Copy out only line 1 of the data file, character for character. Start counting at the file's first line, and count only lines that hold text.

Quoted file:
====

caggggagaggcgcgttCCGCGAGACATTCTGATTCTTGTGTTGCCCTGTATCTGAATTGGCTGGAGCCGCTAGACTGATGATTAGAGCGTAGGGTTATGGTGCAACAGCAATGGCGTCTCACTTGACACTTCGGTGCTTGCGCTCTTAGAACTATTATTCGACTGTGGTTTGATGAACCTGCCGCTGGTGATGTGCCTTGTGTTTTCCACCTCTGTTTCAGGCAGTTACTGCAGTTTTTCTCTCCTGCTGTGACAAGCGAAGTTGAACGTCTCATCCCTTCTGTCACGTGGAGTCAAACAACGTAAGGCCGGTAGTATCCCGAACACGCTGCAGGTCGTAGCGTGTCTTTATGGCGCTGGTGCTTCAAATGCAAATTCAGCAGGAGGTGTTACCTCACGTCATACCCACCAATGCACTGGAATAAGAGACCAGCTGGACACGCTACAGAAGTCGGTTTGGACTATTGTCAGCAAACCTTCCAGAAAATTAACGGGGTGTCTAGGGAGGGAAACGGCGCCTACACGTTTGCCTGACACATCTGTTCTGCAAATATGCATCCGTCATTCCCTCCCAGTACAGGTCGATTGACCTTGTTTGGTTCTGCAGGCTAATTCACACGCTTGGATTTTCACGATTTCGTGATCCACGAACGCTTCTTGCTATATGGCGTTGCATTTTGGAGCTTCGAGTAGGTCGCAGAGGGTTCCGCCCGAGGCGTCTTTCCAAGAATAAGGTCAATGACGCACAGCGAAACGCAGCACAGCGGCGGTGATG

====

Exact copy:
caggggagaggcgcgttCCGCGAGACATTCTGATTCTTGTGTTGCCCTGTATCTGAATTGGCTGGAGCCGCTAGACTGATGATTAGAGCGTAGGGTTATGGTGCAACAGCAATGGCGTCTCACTTGACACTTCGGTGCTTGCGCTCTTAGAACTATTATTCGACTGTGGTTTGATGAACCTGCCGCTGGTGATGTGCCTTGTGTTTTCCACCTCTGTTTCAGGCAGTTACTGCAGTTTTTCTCTCCTGCTGTGACAAGCGAAGTTGAACGTCTCATCCCTTCTGTCACGTGGAGTCAAACAACGTAAGGCCGGTAGTATCCCGAACACGCTGCAGGTCGTAGCGTGTCTTTATGGCGCTGGTGCTTCAAATGCAAATTCAGCAGGAGGTGTTACCTCACGTCATACCCACCAATGCACTGGAATAAGAGACCAGCTGGACACGCTACAGAAGTCGGTTTGGACTATTGTCAGCAAACCTTCCAGAAAATTAACGGGGTGTCTAGGGAGGGAAACGGCGCCTACACGTTTGCCTGACACATCTGTTCTGCAAATATGCATCCGTCATTCCCTCCCAGTACAGGTCGATTGACCTTGTTTGGTTCTGCAGGCTAATTCACACGCTTGGATTTTCACGATTTCGTGATCCACGAACGCTTCTTGCTATATGGCGTTGCATTTTGGAGCTTCGAGTAGGTCGCAGAGGGTTCCGCCCGAGGCGTCTTTCCAAGAATAAGGTCAATGACGCACAGCGAAACGCAGCACAGCGGCGGTGATG